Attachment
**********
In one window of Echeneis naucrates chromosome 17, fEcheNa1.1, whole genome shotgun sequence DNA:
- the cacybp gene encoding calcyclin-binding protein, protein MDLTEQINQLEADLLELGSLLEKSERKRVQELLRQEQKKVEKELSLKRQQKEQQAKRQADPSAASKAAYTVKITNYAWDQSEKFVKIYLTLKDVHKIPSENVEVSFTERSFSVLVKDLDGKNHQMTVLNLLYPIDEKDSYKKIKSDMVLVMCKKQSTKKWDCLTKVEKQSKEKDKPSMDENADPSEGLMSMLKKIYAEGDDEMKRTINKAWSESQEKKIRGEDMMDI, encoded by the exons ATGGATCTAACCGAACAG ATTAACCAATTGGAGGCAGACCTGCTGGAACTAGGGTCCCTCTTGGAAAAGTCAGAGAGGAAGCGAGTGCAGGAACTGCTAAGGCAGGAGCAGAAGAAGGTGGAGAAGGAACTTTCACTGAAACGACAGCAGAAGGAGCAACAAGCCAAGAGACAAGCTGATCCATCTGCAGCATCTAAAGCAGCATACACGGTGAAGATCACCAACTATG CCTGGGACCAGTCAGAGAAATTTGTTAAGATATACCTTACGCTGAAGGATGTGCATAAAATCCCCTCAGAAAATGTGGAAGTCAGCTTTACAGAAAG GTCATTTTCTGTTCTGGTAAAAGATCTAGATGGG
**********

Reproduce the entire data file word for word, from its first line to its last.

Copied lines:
In one window of Echeneis naucrates chromosome 17, fEcheNa1.1, whole genome shotgun sequence DNA:
- the cacybp gene encoding calcyclin-binding protein, protein MDLTEQINQLEADLLELGSLLEKSERKRVQELLRQEQKKVEKELSLKRQQKEQQAKRQADPSAASKAAYTVKITNYAWDQSEKFVKIYLTLKDVHKIPSENVEVSFTERSFSVLVKDLDGKNHQMTVLNLLYPIDEKDSYKKIKSDMVLVMCKKQSTKKWDCLTKVEKQSKEKDKPSMDENADPSEGLMSMLKKIYAEGDDEMKRTINKAWSESQEKKIRGEDMMDI, encoded by the exons ATGGATCTAACCGAACAG ATTAACCAATTGGAGGCAGACCTGCTGGAACTAGGGTCCCTCTTGGAAAAGTCAGAGAGGAAGCGAGTGCAGGAACTGCTAAGGCAGGAGCAGAAGAAGGTGGAGAAGGAACTTTCACTGAAACGACAGCAGAAGGAGCAACAAGCCAAGAGACAAGCTGATCCATCTGCAGCATCTAAAGCAGCATACACGGTGAAGATCACCAACTATG CCTGGGACCAGTCAGAGAAATTTGTTAAGATATACCTTACGCTGAAGGATGTGCATAAAATCCCCTCAGAAAATGTGGAAGTCAGCTTTACAGAAAG GTCATTTTCTGTTCTGGTAAAAGATCTAGATGGG